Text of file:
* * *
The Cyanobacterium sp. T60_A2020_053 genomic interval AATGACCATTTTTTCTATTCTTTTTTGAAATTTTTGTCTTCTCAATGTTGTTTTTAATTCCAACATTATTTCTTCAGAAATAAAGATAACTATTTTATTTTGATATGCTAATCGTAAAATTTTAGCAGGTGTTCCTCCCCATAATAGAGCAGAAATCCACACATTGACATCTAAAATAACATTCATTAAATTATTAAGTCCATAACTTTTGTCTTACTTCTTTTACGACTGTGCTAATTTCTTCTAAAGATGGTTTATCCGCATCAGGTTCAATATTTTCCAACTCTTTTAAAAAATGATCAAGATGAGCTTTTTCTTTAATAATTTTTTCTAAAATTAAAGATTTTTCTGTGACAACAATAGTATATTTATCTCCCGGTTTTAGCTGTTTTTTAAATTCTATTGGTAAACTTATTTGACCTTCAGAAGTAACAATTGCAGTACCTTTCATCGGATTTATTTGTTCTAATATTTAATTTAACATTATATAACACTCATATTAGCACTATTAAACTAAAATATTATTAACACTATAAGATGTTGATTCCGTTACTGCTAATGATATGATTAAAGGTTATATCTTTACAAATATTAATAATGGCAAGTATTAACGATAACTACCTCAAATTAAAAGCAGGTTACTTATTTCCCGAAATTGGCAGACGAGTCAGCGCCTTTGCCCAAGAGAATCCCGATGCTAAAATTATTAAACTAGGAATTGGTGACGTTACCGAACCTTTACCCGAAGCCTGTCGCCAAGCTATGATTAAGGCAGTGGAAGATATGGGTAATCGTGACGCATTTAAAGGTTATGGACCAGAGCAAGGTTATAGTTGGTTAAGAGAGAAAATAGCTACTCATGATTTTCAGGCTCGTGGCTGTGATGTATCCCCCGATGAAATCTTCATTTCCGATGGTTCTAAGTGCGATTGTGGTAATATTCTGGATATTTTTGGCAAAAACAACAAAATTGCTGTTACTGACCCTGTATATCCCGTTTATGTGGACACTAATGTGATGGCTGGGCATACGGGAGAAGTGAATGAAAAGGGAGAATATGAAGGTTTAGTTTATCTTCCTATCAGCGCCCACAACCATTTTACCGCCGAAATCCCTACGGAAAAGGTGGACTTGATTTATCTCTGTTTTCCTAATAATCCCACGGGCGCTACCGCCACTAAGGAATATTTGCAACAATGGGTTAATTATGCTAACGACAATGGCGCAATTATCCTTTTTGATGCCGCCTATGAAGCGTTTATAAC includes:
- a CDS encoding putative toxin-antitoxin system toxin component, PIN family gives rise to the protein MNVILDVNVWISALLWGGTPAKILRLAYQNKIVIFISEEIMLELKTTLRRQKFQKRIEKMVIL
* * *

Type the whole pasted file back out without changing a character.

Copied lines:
The Cyanobacterium sp. T60_A2020_053 genomic interval AATGACCATTTTTTCTATTCTTTTTTGAAATTTTTGTCTTCTCAATGTTGTTTTTAATTCCAACATTATTTCTTCAGAAATAAAGATAACTATTTTATTTTGATATGCTAATCGTAAAATTTTAGCAGGTGTTCCTCCCCATAATAGAGCAGAAATCCACACATTGACATCTAAAATAACATTCATTAAATTATTAAGTCCATAACTTTTGTCTTACTTCTTTTACGACTGTGCTAATTTCTTCTAAAGATGGTTTATCCGCATCAGGTTCAATATTTTCCAACTCTTTTAAAAAATGATCAAGATGAGCTTTTTCTTTAATAATTTTTTCTAAAATTAAAGATTTTTCTGTGACAACAATAGTATATTTATCTCCCGGTTTTAGCTGTTTTTTAAATTCTATTGGTAAACTTATTTGACCTTCAGAAGTAACAATTGCAGTACCTTTCATCGGATTTATTTGTTCTAATATTTAATTTAACATTATATAACACTCATATTAGCACTATTAAACTAAAATATTATTAACACTATAAGATGTTGATTCCGTTACTGCTAATGATATGATTAAAGGTTATATCTTTACAAATATTAATAATGGCAAGTATTAACGATAACTACCTCAAATTAAAAGCAGGTTACTTATTTCCCGAAATTGGCAGACGAGTCAGCGCCTTTGCCCAAGAGAATCCCGATGCTAAAATTATTAAACTAGGAATTGGTGACGTTACCGAACCTTTACCCGAAGCCTGTCGCCAAGCTATGATTAAGGCAGTGGAAGATATGGGTAATCGTGACGCATTTAAAGGTTATGGACCAGAGCAAGGTTATAGTTGGTTAAGAGAGAAAATAGCTACTCATGATTTTCAGGCTCGTGGCTGTGATGTATCCCCCGATGAAATCTTCATTTCCGATGGTTCTAAGTGCGATTGTGGTAATATTCTGGATATTTTTGGCAAAAACAACAAAATTGCTGTTACTGACCCTGTATATCCCGTTTATGTGGACACTAATGTGATGGCTGGGCATACGGGAGAAGTGAATGAAAAGGGAGAATATGAAGGTTTAGTTTATCTTCCTATCAGCGCCCACAACCATTTTACCGCCGAAATCCCTACGGAAAAGGTGGACTTGATTTATCTCTGTTTTCCTAATAATCCCACGGGCGCTACCGCCACTAAGGAATATTTGCAACAATGGGTTAATTATGCTAACGACAATGGCGCAATTATCCTTTTTGATGCCGCCTATGAAGCGTTTATAAC includes:
- a CDS encoding putative toxin-antitoxin system toxin component, PIN family gives rise to the protein MNVILDVNVWISALLWGGTPAKILRLAYQNKIVIFISEEIMLELKTTLRRQKFQKRIEKMVIL